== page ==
Ishinomaki, Japan (AFP) March 31, 2011
Thousands of families are missing loved ones almost three weeks after a powerful earthquake and tsunami devastated towns and lives along Japan's northeast coast.
One of them is the family of this AFP reporter.
This is the story of Takako Suzuki, 67, who is still searching for a sign of life from her daughter, this reporter's sister, amid the ruins of the small fishing port she has called home all her life.
Every evening Suzuki slips under the quilt of her futon shortly after sunset around 7:00 pm because there is nothing to do in the pitch darkness. This district of Ishinomaki still has no electricity, tap water or gas.
"I don't read newspapers, I don't listen to the radio. They are talking about horrible things," Suzuki, who has been a widow for years, says as she prepares to sleep on the second floor of her house.
"Why do I have to know more when I've seen enough myself?"
She wakes up as the sun rises. She goes downstairs to clear rubble left by the tsunami that smashed into the ground floor on March 11 and heaped tragedy on this quiet town in Miyagi prefecture.
It was a day when in Miyagi a man felt his mother's hand slip out of his tight grasp, three children watched their mother being washed away, and an elderly couple vanished with their grandchild, their three bodies later found.
Suzuki clears the debris inside her house, which was hit by a wave that at this point was two metres (six feet) high, against the sound of a helicopter overhead that is carrying away newly retrieved bodies.
Mud covers family photos and other keepsakes, and the smell of rotten seawater with fish and kelp fills the air.
In the neighbourhood, overturned cars and ships lie scattered on the roads and in other people's gardens. People walk under a car that is stuck between two buildings like a bridge.
Suzuki's most important mission is not to clear up rubble but to find her 41-year-old daughter, who has been missing since the day of the disaster.
Suzuki was in the city of Sendai, some 60 kilometres (37 miles) away from her home town, when the 9.0-magnitude quake struck beneath the sea floor.
She managed to return home on the afternoon of the following day, having shared a taxi from Sendai to a place near Ishinomaki and then walked through knee-deep water amid floating bodies for seven hours.
When she got home, her daughter was not in the house they have shared.
"I failed to die," Suzuki says as she ponders her pain.
Throwing away her tatami mats, fridge, TV sets and furniture means nothing compared with the agony of searching for her daughter, she says.
Whenever she spots earth-moving machinery clearing a mountain of rubble to the side of a road, she trails it. "Please, please do it gently. My daughter may be in there," she asks the driver.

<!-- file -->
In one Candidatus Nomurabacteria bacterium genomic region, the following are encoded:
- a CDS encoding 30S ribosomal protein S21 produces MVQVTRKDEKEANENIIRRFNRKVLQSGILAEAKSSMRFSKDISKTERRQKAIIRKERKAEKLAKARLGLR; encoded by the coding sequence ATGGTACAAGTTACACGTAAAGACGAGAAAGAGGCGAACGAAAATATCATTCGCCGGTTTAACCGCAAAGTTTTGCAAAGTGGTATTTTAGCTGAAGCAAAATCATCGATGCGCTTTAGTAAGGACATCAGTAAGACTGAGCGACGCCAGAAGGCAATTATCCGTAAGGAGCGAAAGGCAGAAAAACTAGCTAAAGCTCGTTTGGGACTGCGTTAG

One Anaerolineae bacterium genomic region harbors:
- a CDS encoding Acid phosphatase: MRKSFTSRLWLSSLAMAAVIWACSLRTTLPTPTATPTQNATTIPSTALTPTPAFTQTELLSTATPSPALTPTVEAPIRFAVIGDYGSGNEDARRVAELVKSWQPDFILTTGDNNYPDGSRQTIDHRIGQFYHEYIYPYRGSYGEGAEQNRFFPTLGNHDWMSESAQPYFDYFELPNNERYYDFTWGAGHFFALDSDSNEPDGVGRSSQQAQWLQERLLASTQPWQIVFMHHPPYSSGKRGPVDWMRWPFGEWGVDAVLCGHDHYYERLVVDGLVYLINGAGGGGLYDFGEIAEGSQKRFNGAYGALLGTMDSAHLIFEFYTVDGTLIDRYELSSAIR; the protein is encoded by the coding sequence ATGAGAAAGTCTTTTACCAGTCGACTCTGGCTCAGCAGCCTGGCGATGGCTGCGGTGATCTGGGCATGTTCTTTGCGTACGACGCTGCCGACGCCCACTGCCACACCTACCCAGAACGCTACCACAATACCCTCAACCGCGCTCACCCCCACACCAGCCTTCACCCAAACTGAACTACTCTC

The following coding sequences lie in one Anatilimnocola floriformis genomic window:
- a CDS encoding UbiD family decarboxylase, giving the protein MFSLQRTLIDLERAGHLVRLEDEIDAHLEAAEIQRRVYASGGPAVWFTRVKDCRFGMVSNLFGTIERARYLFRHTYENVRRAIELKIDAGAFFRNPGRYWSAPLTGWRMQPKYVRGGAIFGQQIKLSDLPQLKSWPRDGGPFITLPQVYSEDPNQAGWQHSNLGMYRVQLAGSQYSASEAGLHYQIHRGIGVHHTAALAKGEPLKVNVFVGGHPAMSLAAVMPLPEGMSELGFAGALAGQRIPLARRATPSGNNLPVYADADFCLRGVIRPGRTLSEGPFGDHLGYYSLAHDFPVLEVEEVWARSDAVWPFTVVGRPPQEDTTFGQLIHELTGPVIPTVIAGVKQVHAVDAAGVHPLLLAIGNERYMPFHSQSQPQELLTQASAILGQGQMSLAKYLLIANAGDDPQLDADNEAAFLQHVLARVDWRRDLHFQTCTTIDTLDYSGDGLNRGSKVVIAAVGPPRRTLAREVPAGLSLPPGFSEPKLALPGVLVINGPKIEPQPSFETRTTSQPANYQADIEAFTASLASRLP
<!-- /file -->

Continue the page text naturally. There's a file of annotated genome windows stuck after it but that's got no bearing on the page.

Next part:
The body of another, elderly woman was indeed found in the debris of a nearby supermarket.
Many who are searching for their loved ones have experienced the painful process of feeling their hopes whittled down slowly, day by day.
They initially hope that the person is unhurt, then they think he or she isn't home or is at a shelter, or has been injured and hospitalised.
After they learn that the person's name is not on the lists of inpatients at hospitals, they are left with the hope the person is in a coma and therefore cannot be contacted. Finally, their wish becomes only to find the person's body.
Families visit makeshift morgues to find the last thing they want to see.
There are lists of bodies, all numbered.
Some are identified by the name on the papers they carried, others are anonymous and described only in sparse phrases such as "a female in her 30s. Height about 160cm" or "about three years old".
When you give the police the number of the body you want to see, you are shown its pictures.
If you think it is the person you are looking for, you are led into a hall where rows of bodies are laid out in plain-wood coffins or plastic bags, with the smell of burning incense sticks in the air.
People weep as they find a person they have cared for dearly or shared their lives with, now a stiff body with drenched hair, naked and in a blanket following their autopsy.
In the nearby town of Higashimatsushima, a young couple sits by a coffin, which seems too big for their dead baby inside. They are in utter silence, staring vacantly into space.
A line of relatives passes another coffin, and one says to the lifeless body inside: "The way you held out is great!"
Identical memos, handwritten in large red letters, are left on two coffins lying side by side.
The notes read, "Please make sure the daughter is buried next to her mother". They are both signed by a man who has identified the corpses as those of his wife and daughter.
At a morgue in Ishinomaki, photos of hundreds of unidentified bodies are taped to big blue tarpaulins, visible to all who come.
Families are dumbstruck as they see images of faces that have turned red or black. Most bodies have their eyes closed, their mouths half open, and their wet hair slicked back.
"You were here, dad!," a middle-aged woman says when she spots a man's picture, dropping to her knees. "Welcome back, dad. Welcome back!", she continues, stroking the picture.
As many of the victims are elderly, children are proving easier to find.
But pictures of some children have been flapping in the cold wind for days, raising the worst fears about the fate of their parents.
"I was very scared to see the bodies initially, but I needed to get used to it," Suzuki says, steeling herself for another grim search.
She cannot erase from her mind the sight of recovered bodies she saw at the town hall near her house, among them small brothers still hugging each other, and a mother clutching her child to her breast in a mortal embrace.
"I was born and grew up by the sea," says Suzuki, "but I don't want to see the ocean any more."
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